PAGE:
More or less my first archaeological action this season was the satisfying destruction of a nice big wall
My first week back in Erbil has been unexpectedly like most other weeks I’ve spent in this part of the world – I’ve had many uncomfortable conversations with taxi drivers, several unpleasant interactions with animals and I’ve eaten five times the amount of bread I’d want to eat in an ideal world. The main difference is that I’ve badly strained the muscles in my face which make the appropriate expression for when someone tells you something really terrible. I usually only get to use these a couple of times a year; when friends suffer a bereavement, and at Christmas and Weddings. Now these muscles are getting a full daily workout. Kurdistan has had quite a scare and a lot of people are suffering but most seem keen to make the best of it and keep looking forward. On Thursday night I went to the German bar where the live music was against a background of ‘Keep Calm’ messages including ‘Keep calm and stay in Erbil’ and ‘Keep calm and trust the Peshmerga’, which I’d like on a T-shirt if possible.
The pant-wetting chasm outside the city wall, into which one of us will surely fall to our deaths if we be not first buried alive
On the excavation things have got off to a bumpy start. In my absence the strategy appears to have been to locate the deepest part of the excavations head down with a sense of urgency. Even by my low standards of health and safety the site is now a massive screaming death trap and if we all make it out alive I’ll never write sarcastic comments on risk assessments again. I’ve been recapping some of last year’s work with the local archaeologists, such as why we sometimes write things down and which side of the tape is in metres. I’m sure it will all come back to them.
This time I’m staying with a lovely lady and her lovely dog. It’s all been lovely so far except my second evening in the house when the Bichon Frisé in question spent half an hour in a concerted effort to have violent sexual intercourse with my forearm. This was accompanied by a background refrain of ‘He’s not usually like this!’ Thankfully things have cooled off and we have since developed an attitude of mutual respect for each other’s bodily parts.
Should have left him there, the little…
The other major animal related incident was my heroic rescuing of a kitten stuck on a drain pipe on the exterior of a tall building. I was handsomely rewarded by being scratched and pissed on. It could have been worse in the lottery of cat emissions, as my housemate sagely pointed out.
Just a short post as very very very little has happened recently; I’ve been truly, deeply bored and I don’t want to spread it to the general population. At least ebola victims have to worry about passing on their bodily fluids, which sounds like exactly the sort of excitement the summer’s been missing. I’ve spent a lot of time lying on the sofa feeding my dinosaurs on Jurassic Park Builder, eating yoghurt with a big spoon and shouting at Judge Rinder (the new UK version of Judge Judy which has provided the first viable 2pm alternative to Doctors). I’ve also fallen back in love with Star Trek the next generation which is on CBS Action at 11am, giving me something to set the alarm for.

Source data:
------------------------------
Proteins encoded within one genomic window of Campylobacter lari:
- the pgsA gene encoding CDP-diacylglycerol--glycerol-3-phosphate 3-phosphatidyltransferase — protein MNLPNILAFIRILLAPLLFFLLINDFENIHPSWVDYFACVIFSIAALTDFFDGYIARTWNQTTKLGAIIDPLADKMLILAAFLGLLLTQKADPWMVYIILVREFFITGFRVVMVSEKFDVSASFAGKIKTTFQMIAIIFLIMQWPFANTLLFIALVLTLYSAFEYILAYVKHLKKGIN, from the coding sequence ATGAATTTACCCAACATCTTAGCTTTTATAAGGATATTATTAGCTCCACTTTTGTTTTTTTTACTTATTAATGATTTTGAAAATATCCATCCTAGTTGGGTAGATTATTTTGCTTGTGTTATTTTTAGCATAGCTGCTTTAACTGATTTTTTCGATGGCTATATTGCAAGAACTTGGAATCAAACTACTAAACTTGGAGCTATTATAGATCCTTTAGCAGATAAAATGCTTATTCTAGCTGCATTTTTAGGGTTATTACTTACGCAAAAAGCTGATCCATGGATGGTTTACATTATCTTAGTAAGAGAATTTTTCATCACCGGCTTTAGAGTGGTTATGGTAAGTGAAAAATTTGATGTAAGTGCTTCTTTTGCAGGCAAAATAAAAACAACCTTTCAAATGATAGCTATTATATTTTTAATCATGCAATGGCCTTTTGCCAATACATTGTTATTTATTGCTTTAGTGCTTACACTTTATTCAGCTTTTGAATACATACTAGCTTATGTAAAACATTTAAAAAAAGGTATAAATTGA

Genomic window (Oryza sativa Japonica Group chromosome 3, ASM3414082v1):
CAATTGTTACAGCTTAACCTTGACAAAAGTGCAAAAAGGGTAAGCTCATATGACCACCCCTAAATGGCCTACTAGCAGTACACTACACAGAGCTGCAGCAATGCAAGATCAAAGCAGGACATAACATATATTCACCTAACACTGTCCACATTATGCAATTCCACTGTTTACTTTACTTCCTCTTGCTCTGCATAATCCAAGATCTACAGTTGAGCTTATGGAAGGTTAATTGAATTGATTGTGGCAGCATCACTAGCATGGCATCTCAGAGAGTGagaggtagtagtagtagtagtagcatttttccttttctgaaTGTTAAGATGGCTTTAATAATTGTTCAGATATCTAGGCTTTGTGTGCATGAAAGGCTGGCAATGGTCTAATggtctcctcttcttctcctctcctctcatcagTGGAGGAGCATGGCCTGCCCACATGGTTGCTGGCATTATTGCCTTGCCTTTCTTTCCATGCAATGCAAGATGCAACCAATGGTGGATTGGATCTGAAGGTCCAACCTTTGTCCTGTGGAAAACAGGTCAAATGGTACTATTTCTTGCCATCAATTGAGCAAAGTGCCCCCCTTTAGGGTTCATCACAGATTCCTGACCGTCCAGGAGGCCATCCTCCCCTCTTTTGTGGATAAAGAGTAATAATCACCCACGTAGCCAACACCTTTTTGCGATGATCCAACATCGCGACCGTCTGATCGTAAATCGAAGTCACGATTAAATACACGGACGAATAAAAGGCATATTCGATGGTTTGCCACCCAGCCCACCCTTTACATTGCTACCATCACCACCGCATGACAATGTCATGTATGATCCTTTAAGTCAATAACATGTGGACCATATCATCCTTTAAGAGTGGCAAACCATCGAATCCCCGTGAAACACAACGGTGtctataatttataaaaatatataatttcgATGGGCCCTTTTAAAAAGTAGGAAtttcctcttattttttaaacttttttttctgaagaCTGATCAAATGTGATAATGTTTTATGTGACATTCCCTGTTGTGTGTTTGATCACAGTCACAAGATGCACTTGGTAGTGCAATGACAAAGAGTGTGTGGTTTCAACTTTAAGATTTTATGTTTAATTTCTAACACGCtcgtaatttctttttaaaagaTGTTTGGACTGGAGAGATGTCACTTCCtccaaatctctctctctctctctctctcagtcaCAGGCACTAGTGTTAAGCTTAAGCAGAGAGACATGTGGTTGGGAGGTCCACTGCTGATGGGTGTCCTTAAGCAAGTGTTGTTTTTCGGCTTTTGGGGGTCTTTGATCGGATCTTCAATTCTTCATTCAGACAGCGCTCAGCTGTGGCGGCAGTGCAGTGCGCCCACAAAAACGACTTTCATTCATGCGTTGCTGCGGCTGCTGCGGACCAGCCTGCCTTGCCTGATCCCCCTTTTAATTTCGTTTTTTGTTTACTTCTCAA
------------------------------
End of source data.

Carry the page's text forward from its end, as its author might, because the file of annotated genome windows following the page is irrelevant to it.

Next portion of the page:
Last time I posted I was wrestling with the decision of whether or not to go and excavate in Erbil with ISIS at the gates. I eventually decided I needed the money more than I was worried about being beheaded by fruitcakes and to go out as planned. I was halfway through packing when the director of the citadel decided to delay my arrival for four weeks. I was initially pleased that he was responsible and concerned for my safety as a lone foreign woman flying into a war zone, but later discovered that the budget hadn’t arrived and he didn’t have the money to pay me.
When the world was young, my first archaeology job was digging up pottery factories in Stoke-on-Trent. This is the only photo I have of these times, and this is just how I remember it; a bit like a Soviet gulag
Other than writing another postdoc application for future rejection, the only archaeology I’ve been up to has been the sort you do on a computer rather than the good sort. People in archaeology go on about GIS (Geographic Information Systems) as if it’s some sort of magic practiced by archaeo-wizards who can use it to answer any question. Anything. So wishing to learn this deep magic I paid £117 to be taught GIS for archaeologists by Staffordshire University in Stoke-on-Trent. It turns out that GIS isn’t magic, it’s just a computer package for drawing maps with an unusually poor user interface. It was a weary day. It was also an illustration of one of those uncomfortable divisions in archaeology. While I was waiting for the course to start in the morning I was chatting over coffee with the other twenty-odd people who were there for the two courses running. When the two course leaders came to collect us, all the women went off to the forensic archaeology course, on which there was not one man (I blame Silent Witness and Bones), and all the men came with me to the GIS course on which I was the only woman. Why why why? Women of archaeology! There is nothing to be afraid of, we can survey too. And men, Osteoarchaeology needs your manly attentions, and being a conservator doesn’t necessarily make you gay; you can like gluing things together and women.
I’m finally off to Iraq on Sunday, it’ll be great to get away from the Scottish referendum coverage.